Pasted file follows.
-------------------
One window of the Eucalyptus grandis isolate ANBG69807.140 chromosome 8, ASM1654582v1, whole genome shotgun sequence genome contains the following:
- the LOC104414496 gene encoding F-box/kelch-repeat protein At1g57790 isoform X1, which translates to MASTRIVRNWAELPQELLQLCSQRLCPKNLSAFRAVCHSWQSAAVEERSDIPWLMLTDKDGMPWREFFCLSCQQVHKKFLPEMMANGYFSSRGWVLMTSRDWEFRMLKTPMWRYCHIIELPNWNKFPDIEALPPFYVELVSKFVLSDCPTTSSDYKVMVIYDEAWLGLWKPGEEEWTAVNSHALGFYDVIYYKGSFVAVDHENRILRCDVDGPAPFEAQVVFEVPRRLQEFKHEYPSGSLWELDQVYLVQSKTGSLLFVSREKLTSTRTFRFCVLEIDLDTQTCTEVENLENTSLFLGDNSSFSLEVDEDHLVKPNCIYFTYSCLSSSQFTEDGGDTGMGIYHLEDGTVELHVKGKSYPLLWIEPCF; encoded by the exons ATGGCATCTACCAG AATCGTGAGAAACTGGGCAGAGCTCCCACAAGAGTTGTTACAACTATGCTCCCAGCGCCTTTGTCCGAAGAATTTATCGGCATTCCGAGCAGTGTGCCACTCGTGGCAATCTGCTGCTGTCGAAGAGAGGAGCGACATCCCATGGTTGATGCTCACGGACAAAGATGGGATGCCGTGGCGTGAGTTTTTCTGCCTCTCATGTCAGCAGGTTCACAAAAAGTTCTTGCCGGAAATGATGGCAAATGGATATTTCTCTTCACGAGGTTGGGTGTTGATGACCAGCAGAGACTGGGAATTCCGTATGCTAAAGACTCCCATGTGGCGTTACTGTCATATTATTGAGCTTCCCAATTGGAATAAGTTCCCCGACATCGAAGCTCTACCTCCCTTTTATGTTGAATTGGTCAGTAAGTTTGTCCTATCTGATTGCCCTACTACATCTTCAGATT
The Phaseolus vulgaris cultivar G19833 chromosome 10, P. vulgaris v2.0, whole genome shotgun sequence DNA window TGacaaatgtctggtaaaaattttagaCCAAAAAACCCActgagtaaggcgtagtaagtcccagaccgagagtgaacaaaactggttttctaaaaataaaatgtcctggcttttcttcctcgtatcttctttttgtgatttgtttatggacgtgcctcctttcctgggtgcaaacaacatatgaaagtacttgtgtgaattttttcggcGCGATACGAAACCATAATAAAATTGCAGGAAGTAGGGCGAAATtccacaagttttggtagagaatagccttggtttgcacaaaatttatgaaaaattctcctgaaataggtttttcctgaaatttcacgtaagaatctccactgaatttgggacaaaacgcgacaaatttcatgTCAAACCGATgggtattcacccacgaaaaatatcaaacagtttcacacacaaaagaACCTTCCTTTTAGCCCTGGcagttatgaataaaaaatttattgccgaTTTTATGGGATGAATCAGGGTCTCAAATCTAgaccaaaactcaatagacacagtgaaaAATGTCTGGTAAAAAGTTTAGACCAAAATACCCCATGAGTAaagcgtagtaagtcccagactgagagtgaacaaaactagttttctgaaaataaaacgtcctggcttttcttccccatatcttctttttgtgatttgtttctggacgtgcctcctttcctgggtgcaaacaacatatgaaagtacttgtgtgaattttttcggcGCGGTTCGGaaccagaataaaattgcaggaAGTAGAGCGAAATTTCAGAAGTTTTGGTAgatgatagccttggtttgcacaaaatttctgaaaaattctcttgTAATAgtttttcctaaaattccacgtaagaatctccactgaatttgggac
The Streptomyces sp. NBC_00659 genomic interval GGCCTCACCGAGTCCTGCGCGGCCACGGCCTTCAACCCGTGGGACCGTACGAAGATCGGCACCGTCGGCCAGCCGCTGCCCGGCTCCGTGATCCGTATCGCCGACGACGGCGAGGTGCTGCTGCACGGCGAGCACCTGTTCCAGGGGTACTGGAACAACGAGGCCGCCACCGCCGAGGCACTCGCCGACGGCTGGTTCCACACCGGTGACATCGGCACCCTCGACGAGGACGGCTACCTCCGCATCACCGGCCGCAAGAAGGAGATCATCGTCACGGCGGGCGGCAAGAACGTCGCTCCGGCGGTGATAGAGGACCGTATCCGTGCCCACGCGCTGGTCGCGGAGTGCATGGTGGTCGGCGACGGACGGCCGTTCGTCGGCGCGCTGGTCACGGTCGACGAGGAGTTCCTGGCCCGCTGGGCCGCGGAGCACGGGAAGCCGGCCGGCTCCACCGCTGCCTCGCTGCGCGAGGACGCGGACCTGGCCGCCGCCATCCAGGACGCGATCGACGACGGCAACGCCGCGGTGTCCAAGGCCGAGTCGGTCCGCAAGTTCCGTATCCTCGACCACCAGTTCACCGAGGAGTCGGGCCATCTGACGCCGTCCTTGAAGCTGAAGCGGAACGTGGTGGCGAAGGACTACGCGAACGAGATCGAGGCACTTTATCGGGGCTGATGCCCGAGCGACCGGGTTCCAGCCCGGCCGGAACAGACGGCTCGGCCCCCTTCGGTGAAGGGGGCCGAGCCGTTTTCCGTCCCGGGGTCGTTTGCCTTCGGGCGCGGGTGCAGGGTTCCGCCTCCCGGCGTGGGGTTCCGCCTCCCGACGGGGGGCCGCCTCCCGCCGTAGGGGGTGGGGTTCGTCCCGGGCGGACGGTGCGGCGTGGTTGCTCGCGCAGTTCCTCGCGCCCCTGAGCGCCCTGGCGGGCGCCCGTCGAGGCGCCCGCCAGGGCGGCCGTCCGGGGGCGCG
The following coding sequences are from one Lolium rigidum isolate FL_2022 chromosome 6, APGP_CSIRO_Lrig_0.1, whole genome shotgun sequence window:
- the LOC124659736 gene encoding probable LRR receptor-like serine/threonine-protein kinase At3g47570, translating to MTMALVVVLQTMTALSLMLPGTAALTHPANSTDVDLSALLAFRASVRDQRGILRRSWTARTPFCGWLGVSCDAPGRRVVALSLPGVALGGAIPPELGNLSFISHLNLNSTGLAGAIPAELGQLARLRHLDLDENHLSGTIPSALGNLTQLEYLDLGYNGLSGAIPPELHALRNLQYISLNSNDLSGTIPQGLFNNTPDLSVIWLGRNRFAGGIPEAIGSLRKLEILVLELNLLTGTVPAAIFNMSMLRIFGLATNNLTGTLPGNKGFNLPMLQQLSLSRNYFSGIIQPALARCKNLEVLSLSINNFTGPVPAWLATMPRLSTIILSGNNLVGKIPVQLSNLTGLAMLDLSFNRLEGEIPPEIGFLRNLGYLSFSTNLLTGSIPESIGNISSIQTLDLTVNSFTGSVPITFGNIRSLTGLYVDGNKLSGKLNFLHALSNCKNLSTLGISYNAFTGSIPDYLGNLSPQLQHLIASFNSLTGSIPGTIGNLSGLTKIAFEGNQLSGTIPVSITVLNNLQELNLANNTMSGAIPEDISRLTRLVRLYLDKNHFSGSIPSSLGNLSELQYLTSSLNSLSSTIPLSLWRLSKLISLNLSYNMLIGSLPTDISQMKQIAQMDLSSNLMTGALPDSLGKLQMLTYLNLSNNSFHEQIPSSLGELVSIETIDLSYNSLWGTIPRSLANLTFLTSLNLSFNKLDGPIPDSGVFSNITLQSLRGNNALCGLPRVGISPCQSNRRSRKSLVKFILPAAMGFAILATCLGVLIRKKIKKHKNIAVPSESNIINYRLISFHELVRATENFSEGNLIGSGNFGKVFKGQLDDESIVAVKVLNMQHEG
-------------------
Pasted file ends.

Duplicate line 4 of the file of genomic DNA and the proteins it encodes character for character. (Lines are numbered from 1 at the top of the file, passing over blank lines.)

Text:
The Streptomyces sp. NBC_00659 genomic interval GGCCTCACCGAGTCCTGCGCGGCCACGGCCTTCAACCCGTGGGACCGTACGAAGATCGGCACCGTCGGCCAGCCGCTGCCCGGCTCCGTGATCCGTATCGCCGACGACGGCGAGGTGCTGCTGCACGGCGAGCACCTGTTCCAGGGGTACTGGAACAACGAGGCCGCCACCGCCGAGGCACTCGCCGACGGCTGGTTCCACACCGGTGACATCGGCACCCTCGACGAGGACGGCTACCTCCGCATCACCGGCCGCAAGAAGGAGATCATCGTCACGGCGGGCGGCAAGAACGTCGCTCCGGCGGTGATAGAGGACCGTATCCGTGCCCACGCGCTGGTCGCGGAGTGCATGGTGGTCGGCGACGGACGGCCGTTCGTCGGCGCGCTGGTCACGGTCGACGAGGAGTTCCTGGCCCGCTGGGCCGCGGAGCACGGGAAGCCGGCCGGCTCCACCGCTGCCTCGCTGCGCGAGGACGCGGACCTGGCCGCCGCCATCCAGGACGCGATCGACGACGGCAACGCCGCGGTGTCCAAGGCCGAGTCGGTCCGCAAGTTCCGTATCCTCGACCACCAGTTCACCGAGGAGTCGGGCCATCTGACGCCGTCCTTGAAGCTGAAGCGGAACGTGGTGGCGAAGGACTACGCGAACGAGATCGAGGCACTTTATCGGGGCTGATGCCCGAGCGACCGGGTTCCAGCCCGGCCGGAACAGACGGCTCGGCCCCCTTCGGTGAAGGGGGCCGAGCCGTTTTCCGTCCCGGGGTCGTTTGCCTTCGGGCGCGGGTGCAGGGTTCCGCCTCCCGGCGTGGGGTTCCGCCTCCCGACGGGGGGCCGCCTCCCGCCGTAGGGGGTGGGGTTCGTCCCGGGCGGACGGTGCGGCGTGGTTGCTCGCGCAGTTCCTCGCGCCCCTGAGCGCCCTGGCGGGCGCCCGTCGAGGCGCCCGCCAGGGCGGCCGTCCGGGGGCGCG